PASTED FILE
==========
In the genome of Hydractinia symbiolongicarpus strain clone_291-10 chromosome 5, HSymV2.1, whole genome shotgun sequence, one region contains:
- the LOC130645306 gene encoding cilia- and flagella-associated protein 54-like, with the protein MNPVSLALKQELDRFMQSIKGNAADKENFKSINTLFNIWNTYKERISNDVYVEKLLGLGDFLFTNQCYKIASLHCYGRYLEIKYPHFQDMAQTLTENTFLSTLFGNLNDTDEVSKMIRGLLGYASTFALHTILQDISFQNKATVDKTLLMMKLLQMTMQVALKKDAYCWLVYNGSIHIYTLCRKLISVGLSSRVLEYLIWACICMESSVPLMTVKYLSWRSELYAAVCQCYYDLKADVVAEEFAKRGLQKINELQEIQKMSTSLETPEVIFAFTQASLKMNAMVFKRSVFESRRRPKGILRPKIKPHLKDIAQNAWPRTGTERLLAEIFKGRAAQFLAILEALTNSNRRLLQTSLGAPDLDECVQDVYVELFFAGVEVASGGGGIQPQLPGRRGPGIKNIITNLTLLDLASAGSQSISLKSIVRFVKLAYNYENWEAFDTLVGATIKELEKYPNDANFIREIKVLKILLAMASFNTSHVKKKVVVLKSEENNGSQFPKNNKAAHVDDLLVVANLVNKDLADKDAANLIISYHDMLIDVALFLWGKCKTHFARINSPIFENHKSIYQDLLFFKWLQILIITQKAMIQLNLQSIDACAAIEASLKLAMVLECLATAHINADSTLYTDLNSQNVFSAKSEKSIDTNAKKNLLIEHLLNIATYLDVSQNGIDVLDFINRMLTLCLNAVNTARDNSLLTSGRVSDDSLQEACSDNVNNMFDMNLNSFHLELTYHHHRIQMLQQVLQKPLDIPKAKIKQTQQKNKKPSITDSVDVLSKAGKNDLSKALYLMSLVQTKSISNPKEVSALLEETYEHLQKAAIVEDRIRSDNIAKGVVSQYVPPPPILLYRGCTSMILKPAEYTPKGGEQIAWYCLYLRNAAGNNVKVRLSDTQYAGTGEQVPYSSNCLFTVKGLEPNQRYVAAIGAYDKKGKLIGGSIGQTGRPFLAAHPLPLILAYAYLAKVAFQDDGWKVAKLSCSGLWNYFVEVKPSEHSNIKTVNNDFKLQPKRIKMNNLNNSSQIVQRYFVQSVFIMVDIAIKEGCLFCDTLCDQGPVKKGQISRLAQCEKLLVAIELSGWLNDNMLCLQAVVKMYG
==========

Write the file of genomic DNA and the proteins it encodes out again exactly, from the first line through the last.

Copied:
In the genome of Hydractinia symbiolongicarpus strain clone_291-10 chromosome 5, HSymV2.1, whole genome shotgun sequence, one region contains:
- the LOC130645306 gene encoding cilia- and flagella-associated protein 54-like, with the protein MNPVSLALKQELDRFMQSIKGNAADKENFKSINTLFNIWNTYKERISNDVYVEKLLGLGDFLFTNQCYKIASLHCYGRYLEIKYPHFQDMAQTLTENTFLSTLFGNLNDTDEVSKMIRGLLGYASTFALHTILQDISFQNKATVDKTLLMMKLLQMTMQVALKKDAYCWLVYNGSIHIYTLCRKLISVGLSSRVLEYLIWACICMESSVPLMTVKYLSWRSELYAAVCQCYYDLKADVVAEEFAKRGLQKINELQEIQKMSTSLETPEVIFAFTQASLKMNAMVFKRSVFESRRRPKGILRPKIKPHLKDIAQNAWPRTGTERLLAEIFKGRAAQFLAILEALTNSNRRLLQTSLGAPDLDECVQDVYVELFFAGVEVASGGGGIQPQLPGRRGPGIKNIITNLTLLDLASAGSQSISLKSIVRFVKLAYNYENWEAFDTLVGATIKELEKYPNDANFIREIKVLKILLAMASFNTSHVKKKVVVLKSEENNGSQFPKNNKAAHVDDLLVVANLVNKDLADKDAANLIISYHDMLIDVALFLWGKCKTHFARINSPIFENHKSIYQDLLFFKWLQILIITQKAMIQLNLQSIDACAAIEASLKLAMVLECLATAHINADSTLYTDLNSQNVFSAKSEKSIDTNAKKNLLIEHLLNIATYLDVSQNGIDVLDFINRMLTLCLNAVNTARDNSLLTSGRVSDDSLQEACSDNVNNMFDMNLNSFHLELTYHHHRIQMLQQVLQKPLDIPKAKIKQTQQKNKKPSITDSVDVLSKAGKNDLSKALYLMSLVQTKSISNPKEVSALLEETYEHLQKAAIVEDRIRSDNIAKGVVSQYVPPPPILLYRGCTSMILKPAEYTPKGGEQIAWYCLYLRNAAGNNVKVRLSDTQYAGTGEQVPYSSNCLFTVKGLEPNQRYVAAIGAYDKKGKLIGGSIGQTGRPFLAAHPLPLILAYAYLAKVAFQDDGWKVAKLSCSGLWNYFVEVKPSEHSNIKTVNNDFKLQPKRIKMNNLNNSSQIVQRYFVQSVFIMVDIAIKEGCLFCDTLCDQGPVKKGQISRLAQCEKLLVAIELSGWLNDNMLCLQAVVKMYG